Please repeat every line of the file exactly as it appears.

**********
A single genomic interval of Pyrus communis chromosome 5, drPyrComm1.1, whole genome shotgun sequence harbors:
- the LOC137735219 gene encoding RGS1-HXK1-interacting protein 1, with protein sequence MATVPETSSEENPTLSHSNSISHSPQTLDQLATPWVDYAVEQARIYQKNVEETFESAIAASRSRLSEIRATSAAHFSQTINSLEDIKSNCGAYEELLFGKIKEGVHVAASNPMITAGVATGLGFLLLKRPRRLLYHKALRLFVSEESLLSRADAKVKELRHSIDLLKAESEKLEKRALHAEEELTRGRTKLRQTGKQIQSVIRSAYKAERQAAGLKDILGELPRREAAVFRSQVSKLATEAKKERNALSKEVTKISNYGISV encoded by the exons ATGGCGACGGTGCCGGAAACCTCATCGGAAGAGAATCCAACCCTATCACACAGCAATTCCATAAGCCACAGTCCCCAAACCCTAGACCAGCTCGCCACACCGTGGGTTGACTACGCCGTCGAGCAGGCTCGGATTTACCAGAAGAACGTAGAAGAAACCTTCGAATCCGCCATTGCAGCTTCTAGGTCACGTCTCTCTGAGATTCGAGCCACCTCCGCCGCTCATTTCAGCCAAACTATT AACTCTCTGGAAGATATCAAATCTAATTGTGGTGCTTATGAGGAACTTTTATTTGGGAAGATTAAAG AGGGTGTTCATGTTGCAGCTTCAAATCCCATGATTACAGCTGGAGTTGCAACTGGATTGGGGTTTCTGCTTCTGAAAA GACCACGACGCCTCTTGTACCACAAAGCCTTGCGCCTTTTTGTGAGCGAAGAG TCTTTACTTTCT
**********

A single genomic interval of Pyrus communis chromosome 5, drPyrComm1.1, whole genome shotgun sequence harbors:
- the LOC137735219 gene encoding RGS1-HXK1-interacting protein 1, with protein sequence MATVPETSSEENPTLSHSNSISHSPQTLDQLATPWVDYAVEQARIYQKNVEETFESAIAASRSRLSEIRATSAAHFSQTINSLEDIKSNCGAYEELLFGKIKEGVHVAASNPMITAGVATGLGFLLLKRPRRLLYHKALRLFVSEESLLSRADAKVKELRHSIDLLKAESEKLEKRALHAEEELTRGRTKLRQTGKQIQSVIRSAYKAERQAAGLKDILGELPRREAAVFRSQVSKLATEAKKERNALSKEVTKISNYGISV encoded by the exons ATGGCGACGGTGCCGGAAACCTCATCGGAAGAGAATCCAACCCTATCACACAGCAATTCCATAAGCCACAGTCCCCAAACCCTAGACCAGCTCGCCACACCGTGGGTTGACTACGCCGTCGAGCAGGCTCGGATTTACCAGAAGAACGTAGAAGAAACCTTCGAATCCGCCATTGCAGCTTCTAGGTCACGTCTCTCTGAGATTCGAGCCACCTCCGCCGCTCATTTCAGCCAAACTATT AACTCTCTGGAAGATATCAAATCTAATTGTGGTGCTTATGAGGAACTTTTATTTGGGAAGATTAAAG AGGGTGTTCATGTTGCAGCTTCAAATCCCATGATTACAGCTGGAGTTGCAACTGGATTGGGGTTTCTGCTTCTGAAAA GACCACGACGCCTCTTGTACCACAAAGCCTTGCGCCTTTTTGTGAGCGAAGAG TCTTTACTTTCT